Claims for the necessity of standardised testing to ensure a high-performing education system have been dominated by neoliberal agendas. Framed by discourses of performativity and outcomes, standardised testing has been extolled by Western governments as means to excellence in response to global capitalism’s call for human capital formation. Extant commentary, however, argues a focus on economic imperatives has a detrimental impact on the broader purpose and significance of education for a democratic society. This research explores how reporting of Australia’s National Assessment Program – Literacy and Numeracy (NAPLAN) in the print media subverts attempts of democratic imperatives in Australian schools. Findings reveal how stagnant and/or declining results in NAPLAN are reported as resultant of ‘leftish fads’ crowding a curriculum critics argue should maintain focus on fundamentals of numeracy and literacy. The presence of ‘educational encounters’ reinforcing values of equity, tolerance, and diversity are deemed as ‘educational risks’ jeopardising individual achievement and global comparisons through cultural pollution and political indoctrination. Drawing on Connell’s (2013) ‘educational encounters’ and Beck and Beck-Gernsheim’s articulation of individualisation and risk (2004), we suggest a hegemonic neoliberal logic of education subverts education’s capacity to enable encounters that strive for social cohesion, respect, and appreciation for cultural, social, and religious diversity.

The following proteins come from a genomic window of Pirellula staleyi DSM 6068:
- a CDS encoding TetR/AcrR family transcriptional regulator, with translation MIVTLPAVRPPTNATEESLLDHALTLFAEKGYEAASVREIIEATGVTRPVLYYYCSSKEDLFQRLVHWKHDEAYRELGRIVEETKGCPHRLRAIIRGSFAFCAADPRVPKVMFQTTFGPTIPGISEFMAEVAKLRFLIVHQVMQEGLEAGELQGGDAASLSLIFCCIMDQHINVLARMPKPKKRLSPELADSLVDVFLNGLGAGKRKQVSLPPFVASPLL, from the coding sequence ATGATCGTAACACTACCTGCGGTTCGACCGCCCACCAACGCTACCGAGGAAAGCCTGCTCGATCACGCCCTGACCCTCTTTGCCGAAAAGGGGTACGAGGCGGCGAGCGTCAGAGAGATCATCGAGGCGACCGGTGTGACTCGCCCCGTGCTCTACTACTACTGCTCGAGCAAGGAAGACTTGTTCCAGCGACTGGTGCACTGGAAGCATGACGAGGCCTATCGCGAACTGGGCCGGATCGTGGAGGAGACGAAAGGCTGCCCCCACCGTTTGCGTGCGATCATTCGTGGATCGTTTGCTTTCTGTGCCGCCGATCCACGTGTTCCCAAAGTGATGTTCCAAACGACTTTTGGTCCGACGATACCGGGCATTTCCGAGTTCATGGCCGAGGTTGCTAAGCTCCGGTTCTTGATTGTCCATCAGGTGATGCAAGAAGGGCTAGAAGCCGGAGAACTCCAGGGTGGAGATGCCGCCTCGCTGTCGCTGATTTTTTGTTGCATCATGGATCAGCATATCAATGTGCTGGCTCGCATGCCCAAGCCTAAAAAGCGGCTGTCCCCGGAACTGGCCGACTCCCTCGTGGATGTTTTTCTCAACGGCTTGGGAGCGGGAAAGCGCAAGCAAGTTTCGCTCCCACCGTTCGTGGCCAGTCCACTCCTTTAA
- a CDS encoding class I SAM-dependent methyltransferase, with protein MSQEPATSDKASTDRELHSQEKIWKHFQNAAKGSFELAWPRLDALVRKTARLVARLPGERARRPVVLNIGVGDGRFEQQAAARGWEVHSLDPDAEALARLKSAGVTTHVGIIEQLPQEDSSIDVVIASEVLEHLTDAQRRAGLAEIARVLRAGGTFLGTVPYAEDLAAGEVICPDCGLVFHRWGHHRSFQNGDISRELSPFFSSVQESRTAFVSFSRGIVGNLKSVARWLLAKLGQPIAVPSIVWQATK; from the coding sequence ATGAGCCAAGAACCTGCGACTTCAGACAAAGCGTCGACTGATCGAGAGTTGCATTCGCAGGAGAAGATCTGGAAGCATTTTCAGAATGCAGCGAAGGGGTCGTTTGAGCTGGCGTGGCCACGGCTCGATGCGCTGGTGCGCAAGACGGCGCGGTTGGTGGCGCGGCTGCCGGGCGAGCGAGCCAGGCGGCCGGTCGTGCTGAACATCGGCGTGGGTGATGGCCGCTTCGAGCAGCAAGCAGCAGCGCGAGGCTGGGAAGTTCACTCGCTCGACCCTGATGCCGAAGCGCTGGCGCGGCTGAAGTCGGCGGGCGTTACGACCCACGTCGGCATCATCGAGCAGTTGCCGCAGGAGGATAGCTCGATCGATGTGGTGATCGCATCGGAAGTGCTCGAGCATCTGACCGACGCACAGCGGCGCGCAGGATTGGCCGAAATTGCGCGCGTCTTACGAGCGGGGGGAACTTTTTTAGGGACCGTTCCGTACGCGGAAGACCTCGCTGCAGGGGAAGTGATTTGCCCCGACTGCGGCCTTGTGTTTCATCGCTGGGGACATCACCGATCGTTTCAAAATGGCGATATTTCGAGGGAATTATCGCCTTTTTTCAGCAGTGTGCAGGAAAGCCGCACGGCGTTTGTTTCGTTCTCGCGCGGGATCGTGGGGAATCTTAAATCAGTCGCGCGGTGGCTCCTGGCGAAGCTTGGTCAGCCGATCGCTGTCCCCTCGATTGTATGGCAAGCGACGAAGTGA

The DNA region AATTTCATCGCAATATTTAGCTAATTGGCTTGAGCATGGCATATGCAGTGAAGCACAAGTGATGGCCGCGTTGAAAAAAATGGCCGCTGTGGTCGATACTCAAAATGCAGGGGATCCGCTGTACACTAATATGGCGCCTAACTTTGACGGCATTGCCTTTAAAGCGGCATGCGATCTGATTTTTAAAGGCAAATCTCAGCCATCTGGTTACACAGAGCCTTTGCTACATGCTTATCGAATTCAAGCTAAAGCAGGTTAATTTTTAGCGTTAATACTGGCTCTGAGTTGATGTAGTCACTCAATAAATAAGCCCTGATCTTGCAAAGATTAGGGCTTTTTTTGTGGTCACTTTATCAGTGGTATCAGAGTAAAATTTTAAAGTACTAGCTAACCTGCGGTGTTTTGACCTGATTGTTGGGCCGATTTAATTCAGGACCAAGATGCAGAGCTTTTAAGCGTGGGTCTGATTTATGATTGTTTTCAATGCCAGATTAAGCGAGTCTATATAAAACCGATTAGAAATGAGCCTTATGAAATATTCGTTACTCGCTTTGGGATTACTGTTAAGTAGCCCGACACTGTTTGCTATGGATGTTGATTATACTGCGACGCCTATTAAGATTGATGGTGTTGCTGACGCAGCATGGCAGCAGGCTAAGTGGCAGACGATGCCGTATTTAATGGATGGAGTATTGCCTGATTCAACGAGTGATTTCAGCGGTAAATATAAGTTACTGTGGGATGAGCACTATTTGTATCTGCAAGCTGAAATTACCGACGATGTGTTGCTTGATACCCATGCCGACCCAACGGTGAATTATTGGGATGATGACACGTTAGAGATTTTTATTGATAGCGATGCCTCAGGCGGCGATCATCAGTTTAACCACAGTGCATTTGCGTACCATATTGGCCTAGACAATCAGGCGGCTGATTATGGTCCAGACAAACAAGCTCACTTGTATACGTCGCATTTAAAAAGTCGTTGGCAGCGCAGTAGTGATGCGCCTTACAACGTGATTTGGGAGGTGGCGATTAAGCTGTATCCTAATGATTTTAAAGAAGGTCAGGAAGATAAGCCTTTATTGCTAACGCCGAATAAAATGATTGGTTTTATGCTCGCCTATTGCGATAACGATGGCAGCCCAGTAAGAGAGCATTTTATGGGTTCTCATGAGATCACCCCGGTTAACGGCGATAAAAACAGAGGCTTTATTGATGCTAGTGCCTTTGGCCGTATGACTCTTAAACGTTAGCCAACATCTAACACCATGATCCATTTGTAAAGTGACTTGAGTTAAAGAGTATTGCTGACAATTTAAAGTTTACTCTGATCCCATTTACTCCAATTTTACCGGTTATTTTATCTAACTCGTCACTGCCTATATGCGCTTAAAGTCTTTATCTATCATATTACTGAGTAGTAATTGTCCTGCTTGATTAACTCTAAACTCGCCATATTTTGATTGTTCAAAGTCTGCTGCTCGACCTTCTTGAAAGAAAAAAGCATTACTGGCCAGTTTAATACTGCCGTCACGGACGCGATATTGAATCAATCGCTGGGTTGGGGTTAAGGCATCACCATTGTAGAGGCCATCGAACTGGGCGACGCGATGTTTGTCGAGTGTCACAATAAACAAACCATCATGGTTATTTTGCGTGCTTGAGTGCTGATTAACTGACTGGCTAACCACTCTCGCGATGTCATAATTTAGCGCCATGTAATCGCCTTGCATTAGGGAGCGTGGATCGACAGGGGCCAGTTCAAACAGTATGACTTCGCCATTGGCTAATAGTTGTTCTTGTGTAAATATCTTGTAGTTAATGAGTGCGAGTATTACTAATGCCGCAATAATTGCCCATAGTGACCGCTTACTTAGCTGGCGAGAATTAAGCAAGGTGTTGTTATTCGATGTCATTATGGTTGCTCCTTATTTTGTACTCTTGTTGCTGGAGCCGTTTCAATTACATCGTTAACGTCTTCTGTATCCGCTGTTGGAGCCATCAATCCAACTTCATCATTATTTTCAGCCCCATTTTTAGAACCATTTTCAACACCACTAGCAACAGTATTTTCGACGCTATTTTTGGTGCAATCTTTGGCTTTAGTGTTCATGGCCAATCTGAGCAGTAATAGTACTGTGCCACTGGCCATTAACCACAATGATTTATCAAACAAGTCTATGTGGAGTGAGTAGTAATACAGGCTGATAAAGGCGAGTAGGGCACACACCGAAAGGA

|Publication status||Published - 02 Dec 2018|
|Event||Sociological Association of Aotearoa New Zealand (SAANZ) 2018 - Victoria University of Wellington, Wellington, New Zealand|
Duration: 03 Dec 2018 → 07 Dec 2018
|Conference||Sociological Association of Aotearoa New Zealand (SAANZ) 2018|
|Period||03/12/18 → 07/12/18|